Persuasion

Movies

By Lanie Bennett, Baylor Law Student

Legal movies offer an entertaining look into the life of an attorney.

Most of these films center around trial advocacy and the invigorating practice of passionately advocating on behalf of your client. While these movies often provide only entertainment, they can also serve as teaching tools to law students.

Professor Brian Serr uses scenes from legal movies to indoctrinate incoming 1Q students at Baylor Law School. Professor Serr gives a presentation at orientation that involves playing a slideshow with clips from popular legal movies. Professor Serr uses this time to really show the new law students valuable lessons from each of the clips that will carry with them through both law school and into practice.

Through these clips, Professor Serr illustrates persistence, a servant-minded commitment to justice, attention to detail, and passion. Tom Cruise’s interrogation scene in A Few Good Men illustrates an attorney’s need to be persistent while seeking the truth. Tom Hanks describing his love of the law in Philadelphia demonstrates the need for lawyers to have a servant-minded commitment to justice. Both My Cousin Vinny and Legally Blonde provide examples of an attorney’s need to pay attention to detail. Both Joe Pesci and Reese Witherspoon catch on to a single sentence that a witness makes while on the stand and centers their (ultimately successful) defense on it. Maximilian Schell’s closing statement in Judgement at Nuremberg emphasizes the passion that attorneys must have while zealously representing their clients. Finally, Gregory Peck displays a phenomenal performance during his iconic closing statement in To Kill a Mockingbird.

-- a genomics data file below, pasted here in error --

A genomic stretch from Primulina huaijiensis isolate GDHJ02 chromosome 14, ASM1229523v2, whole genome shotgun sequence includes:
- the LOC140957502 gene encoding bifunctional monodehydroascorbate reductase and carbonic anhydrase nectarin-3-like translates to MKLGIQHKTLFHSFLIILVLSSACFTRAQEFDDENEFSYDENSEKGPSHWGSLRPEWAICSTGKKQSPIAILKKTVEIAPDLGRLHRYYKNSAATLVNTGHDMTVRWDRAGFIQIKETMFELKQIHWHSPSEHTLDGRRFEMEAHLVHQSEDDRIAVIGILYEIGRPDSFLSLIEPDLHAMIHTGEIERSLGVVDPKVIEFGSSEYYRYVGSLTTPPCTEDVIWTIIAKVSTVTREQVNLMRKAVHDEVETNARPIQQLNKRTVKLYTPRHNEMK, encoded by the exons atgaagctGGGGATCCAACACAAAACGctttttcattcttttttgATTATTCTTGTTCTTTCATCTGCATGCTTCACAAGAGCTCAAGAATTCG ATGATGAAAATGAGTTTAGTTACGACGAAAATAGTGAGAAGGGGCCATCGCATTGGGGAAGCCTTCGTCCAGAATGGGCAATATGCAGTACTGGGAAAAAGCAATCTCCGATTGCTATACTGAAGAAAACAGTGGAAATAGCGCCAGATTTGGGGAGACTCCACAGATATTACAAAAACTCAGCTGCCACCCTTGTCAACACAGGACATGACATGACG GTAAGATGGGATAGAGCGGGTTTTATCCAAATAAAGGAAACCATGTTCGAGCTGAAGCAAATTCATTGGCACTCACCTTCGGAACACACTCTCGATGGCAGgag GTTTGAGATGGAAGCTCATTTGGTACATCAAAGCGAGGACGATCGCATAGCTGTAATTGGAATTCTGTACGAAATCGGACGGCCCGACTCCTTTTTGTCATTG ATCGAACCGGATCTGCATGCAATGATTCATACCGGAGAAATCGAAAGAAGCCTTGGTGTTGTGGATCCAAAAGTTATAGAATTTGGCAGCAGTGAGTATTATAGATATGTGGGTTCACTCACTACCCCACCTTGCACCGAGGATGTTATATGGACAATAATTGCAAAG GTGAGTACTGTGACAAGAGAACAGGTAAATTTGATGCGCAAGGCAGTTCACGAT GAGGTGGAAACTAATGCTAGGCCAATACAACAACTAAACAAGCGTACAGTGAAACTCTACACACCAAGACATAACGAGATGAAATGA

… these films, and many more not included, serve as both entertainment and an embodiment of the traits that a successful lawyer must have.

Lanie Bennett, Baylor Law Student

All of these films, and many more not included, serve as both entertainment and an embodiment of the traits that a successful lawyer must have. Using movie clips to introduce these necessary characteristics could engage the audience, namely law students, and pique their interest in becoming the best possible advocate for their future clients.